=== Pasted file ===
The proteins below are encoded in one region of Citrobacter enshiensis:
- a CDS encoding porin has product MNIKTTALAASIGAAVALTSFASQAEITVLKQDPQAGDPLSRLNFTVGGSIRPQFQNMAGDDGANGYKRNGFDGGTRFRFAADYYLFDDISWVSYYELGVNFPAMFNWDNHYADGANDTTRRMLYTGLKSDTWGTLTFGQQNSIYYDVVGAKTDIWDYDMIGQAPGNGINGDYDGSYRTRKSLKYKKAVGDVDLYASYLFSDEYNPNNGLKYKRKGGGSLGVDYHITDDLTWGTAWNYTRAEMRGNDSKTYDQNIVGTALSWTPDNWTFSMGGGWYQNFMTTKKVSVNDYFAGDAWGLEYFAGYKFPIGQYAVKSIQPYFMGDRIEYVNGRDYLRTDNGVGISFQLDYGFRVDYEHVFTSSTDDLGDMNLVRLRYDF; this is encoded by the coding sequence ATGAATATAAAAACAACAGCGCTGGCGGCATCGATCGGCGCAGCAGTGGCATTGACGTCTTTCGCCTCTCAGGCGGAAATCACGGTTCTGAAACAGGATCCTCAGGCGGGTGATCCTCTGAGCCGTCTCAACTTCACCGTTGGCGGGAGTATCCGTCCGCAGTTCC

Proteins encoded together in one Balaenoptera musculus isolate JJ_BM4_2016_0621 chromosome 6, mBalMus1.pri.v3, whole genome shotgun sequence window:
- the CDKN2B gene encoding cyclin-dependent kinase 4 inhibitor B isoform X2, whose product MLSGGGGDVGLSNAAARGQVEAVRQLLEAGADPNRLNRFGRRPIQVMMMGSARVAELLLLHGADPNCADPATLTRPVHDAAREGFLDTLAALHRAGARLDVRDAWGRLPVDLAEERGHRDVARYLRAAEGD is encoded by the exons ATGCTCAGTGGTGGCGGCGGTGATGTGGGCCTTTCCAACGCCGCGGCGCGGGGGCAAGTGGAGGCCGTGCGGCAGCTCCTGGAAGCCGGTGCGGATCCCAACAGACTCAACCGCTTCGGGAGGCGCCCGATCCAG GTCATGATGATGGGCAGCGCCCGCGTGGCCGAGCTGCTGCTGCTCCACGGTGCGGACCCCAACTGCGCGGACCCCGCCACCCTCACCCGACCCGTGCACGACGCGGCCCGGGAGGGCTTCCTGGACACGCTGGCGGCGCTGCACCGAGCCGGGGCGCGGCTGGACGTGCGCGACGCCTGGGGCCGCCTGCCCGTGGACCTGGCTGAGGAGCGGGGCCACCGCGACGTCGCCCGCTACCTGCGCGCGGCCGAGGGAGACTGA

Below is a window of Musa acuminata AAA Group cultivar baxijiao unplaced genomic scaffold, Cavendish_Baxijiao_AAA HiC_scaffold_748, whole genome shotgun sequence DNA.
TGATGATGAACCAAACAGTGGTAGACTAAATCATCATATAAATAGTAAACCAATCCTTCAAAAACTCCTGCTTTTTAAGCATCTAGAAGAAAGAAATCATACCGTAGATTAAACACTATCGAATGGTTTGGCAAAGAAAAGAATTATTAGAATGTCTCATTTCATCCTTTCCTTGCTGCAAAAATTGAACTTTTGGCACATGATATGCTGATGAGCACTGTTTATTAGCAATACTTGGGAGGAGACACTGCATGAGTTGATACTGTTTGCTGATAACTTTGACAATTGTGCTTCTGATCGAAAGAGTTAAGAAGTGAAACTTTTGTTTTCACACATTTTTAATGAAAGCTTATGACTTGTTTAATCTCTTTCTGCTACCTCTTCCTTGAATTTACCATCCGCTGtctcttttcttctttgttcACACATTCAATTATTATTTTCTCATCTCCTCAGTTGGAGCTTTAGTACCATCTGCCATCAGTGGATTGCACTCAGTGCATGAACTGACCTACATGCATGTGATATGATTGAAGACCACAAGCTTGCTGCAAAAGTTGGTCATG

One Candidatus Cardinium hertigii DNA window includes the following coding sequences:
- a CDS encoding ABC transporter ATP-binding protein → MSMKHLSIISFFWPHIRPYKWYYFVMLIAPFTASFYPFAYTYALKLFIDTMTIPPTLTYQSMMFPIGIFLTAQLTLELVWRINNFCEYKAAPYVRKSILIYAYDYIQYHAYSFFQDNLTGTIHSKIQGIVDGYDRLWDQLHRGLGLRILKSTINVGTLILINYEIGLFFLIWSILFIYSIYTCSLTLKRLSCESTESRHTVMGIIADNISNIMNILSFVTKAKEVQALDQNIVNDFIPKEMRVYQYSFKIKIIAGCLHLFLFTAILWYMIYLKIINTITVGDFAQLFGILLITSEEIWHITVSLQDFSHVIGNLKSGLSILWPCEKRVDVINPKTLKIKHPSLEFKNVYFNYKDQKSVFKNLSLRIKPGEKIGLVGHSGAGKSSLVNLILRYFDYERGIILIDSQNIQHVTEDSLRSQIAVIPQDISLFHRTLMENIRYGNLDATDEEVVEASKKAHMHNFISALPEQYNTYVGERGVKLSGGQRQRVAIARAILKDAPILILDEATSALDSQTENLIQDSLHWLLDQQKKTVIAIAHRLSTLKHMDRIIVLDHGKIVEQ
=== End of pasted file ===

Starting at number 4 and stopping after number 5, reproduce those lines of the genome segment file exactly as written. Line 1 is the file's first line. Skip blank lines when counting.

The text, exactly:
- the CDKN2B gene encoding cyclin-dependent kinase 4 inhibitor B isoform X2, whose product MLSGGGGDVGLSNAAARGQVEAVRQLLEAGADPNRLNRFGRRPIQVMMMGSARVAELLLLHGADPNCADPATLTRPVHDAAREGFLDTLAALHRAGARLDVRDAWGRLPVDLAEERGHRDVARYLRAAEGD is encoded by the exons ATGCTCAGTGGTGGCGGCGGTGATGTGGGCCTTTCCAACGCCGCGGCGCGGGGGCAAGTGGAGGCCGTGCGGCAGCTCCTGGAAGCCGGTGCGGATCCCAACAGACTCAACCGCTTCGGGAGGCGCCCGATCCAG GTCATGATGATGGGCAGCGCCCGCGTGGCCGAGCTGCTGCTGCTCCACGGTGCGGACCCCAACTGCGCGGACCCCGCCACCCTCACCCGACCCGTGCACGACGCGGCCCGGGAGGGCTTCCTGGACACGCTGGCGGCGCTGCACCGAGCCGGGGCGCGGCTGGACGTGCGCGACGCCTGGGGCCGCCTGCCCGTGGACCTGGCTGAGGAGCGGGGCCACCGCGACGTCGCCCGCTACCTGCGCGCGGCCGAGGGAGACTGA

Below is a window of Musa acuminata AAA Group cultivar baxijiao unplaced genomic scaffold, Cavendish_Baxijiao_AAA HiC_scaffold_748, whole genome shotgun sequence DNA.